This is the issue of this election—whether we believe in our capacity for self-government, or whether we abandon the American revolution and confess that a little intellectual elite in a far-distant capital can plan our lives for us better than we can plan them ourselves.

Therein lies the Obama administration’s bigger problem—how to reconcile a law that increases the influence of independent experts with a high-profile example of such an expert who repeatedly treated American voters with open hostility and contempt. At a time when both the health care law and the federal government itself remain historically unpopular with voters, the Gruber controversy only heightens the perceived distance between the governing and the governed.

This post was originally published at the Wall Street Journal Think Tank blog.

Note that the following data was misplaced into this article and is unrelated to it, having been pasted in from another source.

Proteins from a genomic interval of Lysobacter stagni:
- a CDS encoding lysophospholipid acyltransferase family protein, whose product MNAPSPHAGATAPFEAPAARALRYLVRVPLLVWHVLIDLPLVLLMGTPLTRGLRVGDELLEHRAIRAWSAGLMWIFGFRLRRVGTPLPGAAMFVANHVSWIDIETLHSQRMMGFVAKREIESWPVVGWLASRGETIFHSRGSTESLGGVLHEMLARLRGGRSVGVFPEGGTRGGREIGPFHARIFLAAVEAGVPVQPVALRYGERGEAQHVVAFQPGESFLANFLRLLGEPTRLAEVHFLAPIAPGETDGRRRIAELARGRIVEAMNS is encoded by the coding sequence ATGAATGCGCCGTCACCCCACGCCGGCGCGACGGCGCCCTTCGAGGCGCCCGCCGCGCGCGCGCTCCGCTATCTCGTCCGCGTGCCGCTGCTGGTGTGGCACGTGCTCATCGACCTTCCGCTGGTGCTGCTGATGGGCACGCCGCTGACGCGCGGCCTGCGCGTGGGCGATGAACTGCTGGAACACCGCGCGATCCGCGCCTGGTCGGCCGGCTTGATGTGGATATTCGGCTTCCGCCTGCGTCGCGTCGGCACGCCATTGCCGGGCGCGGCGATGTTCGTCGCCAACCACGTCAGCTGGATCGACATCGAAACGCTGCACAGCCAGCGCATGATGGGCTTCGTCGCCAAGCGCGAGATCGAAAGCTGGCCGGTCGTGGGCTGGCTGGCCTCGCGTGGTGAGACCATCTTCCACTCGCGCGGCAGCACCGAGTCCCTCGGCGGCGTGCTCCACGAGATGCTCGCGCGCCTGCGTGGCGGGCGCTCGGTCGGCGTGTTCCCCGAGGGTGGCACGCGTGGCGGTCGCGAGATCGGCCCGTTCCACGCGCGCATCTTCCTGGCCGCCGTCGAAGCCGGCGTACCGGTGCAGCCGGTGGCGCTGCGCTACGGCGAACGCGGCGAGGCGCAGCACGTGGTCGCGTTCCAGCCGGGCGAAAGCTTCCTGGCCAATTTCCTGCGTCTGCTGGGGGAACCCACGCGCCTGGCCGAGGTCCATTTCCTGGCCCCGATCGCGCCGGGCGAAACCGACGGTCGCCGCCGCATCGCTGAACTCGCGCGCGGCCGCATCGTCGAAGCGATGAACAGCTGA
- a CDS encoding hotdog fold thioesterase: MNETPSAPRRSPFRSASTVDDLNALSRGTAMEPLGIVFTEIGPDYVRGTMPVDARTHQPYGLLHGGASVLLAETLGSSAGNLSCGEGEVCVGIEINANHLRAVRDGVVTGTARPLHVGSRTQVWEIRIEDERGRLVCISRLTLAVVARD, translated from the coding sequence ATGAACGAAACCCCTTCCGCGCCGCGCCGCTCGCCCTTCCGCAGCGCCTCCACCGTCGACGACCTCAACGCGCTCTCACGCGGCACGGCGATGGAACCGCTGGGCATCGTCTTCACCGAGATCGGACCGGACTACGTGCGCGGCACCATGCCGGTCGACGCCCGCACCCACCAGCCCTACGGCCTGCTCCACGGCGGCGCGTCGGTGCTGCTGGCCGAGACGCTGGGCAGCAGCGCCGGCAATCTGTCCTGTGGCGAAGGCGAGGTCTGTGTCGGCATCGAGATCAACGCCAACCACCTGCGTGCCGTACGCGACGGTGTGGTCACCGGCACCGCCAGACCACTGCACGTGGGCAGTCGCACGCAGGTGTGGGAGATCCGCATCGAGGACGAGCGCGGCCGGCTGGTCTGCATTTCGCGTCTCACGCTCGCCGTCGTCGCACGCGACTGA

Health Insurance Connectors and Exchanges

History and Background:  The 2006 Massachusetts health reform act signed into law by Republican Gov. Mitt Romney contained several concepts designed to expand insurance coverage and access.  These ideas included a health insurance “Connector,” which would allow employees at businesses not offering coverage to their workers to purchase insurance on the same tax-free basis as those covered under a group insurance plan.[1]  Because the Connector’s structure ensures that participants would be eligible for the federal tax subsidies provided to employer-sponsored coverage through the use of cafeteria plans (also named Section 125 plans after their location in the Internal Revenue Code), the state-based program provides a “back door” way to equalize the tax treatment of health insurance in the absence of federal legislation to do so.